The New Phone Books are Here: Tax Law Updates for 2021
Every year, the U.S. tax system resets its limits and allowable contributions caused by inflation, and the most recent changes (affecting tax year 2021) were recently announced. These are important numbers to us here at SGH Wealth Management because it sets the framework for our year-end tax planning advice involving:
· Roth Conversions
· Mega Back-Door Roth Strategies
· Required Minimum Distribution Planning
· Qualified Charitable Distributions
· Year-End Tax Loss Harvesting.
Last year, single taxpayers could fully deduct their contributions to traditional IRA accounts if their income was at or below $65,000; now that income limit has moved up to $66,000, at which point the allowable deduction phases out until it disappears completely at the $76,000 income level. For married filing jointly couples, the phase-out range shifted slightly, from $105,000-$125,000, up from $104,000-$124,000 income levels. The limit on annual contributions remains at $6,000, with a $1,000 additional permitted “catch-up” contribution for people age 50 and over.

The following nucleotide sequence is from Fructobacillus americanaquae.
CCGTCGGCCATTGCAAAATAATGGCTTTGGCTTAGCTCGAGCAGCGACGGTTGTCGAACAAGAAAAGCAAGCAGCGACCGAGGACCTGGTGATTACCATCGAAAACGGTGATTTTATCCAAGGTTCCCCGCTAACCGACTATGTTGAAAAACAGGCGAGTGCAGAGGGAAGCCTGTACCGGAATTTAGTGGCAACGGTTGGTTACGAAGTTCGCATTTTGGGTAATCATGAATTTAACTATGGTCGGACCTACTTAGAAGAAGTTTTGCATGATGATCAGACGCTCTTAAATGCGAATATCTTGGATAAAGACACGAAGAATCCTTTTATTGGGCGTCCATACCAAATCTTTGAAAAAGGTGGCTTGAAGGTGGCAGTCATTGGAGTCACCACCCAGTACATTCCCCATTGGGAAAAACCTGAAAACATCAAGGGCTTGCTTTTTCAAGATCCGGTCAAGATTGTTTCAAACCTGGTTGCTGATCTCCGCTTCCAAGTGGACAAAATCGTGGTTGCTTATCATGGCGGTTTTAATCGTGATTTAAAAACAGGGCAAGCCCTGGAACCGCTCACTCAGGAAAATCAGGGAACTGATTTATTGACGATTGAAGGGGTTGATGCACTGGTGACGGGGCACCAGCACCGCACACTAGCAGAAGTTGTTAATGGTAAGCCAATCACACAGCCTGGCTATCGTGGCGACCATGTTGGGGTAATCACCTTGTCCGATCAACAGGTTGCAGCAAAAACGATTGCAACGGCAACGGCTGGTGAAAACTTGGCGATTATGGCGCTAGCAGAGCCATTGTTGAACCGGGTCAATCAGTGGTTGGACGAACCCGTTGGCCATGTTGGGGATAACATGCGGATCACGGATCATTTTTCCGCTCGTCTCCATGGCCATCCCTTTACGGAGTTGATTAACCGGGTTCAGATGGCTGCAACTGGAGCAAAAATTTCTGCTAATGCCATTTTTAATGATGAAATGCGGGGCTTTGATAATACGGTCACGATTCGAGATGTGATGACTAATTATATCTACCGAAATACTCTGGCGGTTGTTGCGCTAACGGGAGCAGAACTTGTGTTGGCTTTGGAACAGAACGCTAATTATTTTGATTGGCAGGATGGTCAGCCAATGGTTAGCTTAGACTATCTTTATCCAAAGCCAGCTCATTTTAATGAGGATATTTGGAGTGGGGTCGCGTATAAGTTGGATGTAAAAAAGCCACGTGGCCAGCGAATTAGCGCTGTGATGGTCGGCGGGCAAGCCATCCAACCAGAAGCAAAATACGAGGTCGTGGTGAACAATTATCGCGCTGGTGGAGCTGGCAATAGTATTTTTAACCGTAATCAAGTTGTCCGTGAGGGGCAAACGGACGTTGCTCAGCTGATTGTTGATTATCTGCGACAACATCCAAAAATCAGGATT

The limits on contributions that can be made by employees who participate in 401(k), 403(b) and most 457 plans was unchanged at $19,500, and there was no change in the $6,500 catch-up contribution limit for employees age 50 and over. Participants in SIMPLE retirement accounts can still contribute $13,500.
The limits on the annual benefit under a defined benefit plan remains unchanged at $230,000, and the limits for defined contribution plans will go up in 2021 from $57,000 to $58,000.
Everyone here at SGH wishes you a great end of year and holidays. We looking forward to being able to be face-to-face again and saying “good-bye” to 2020! Cheers,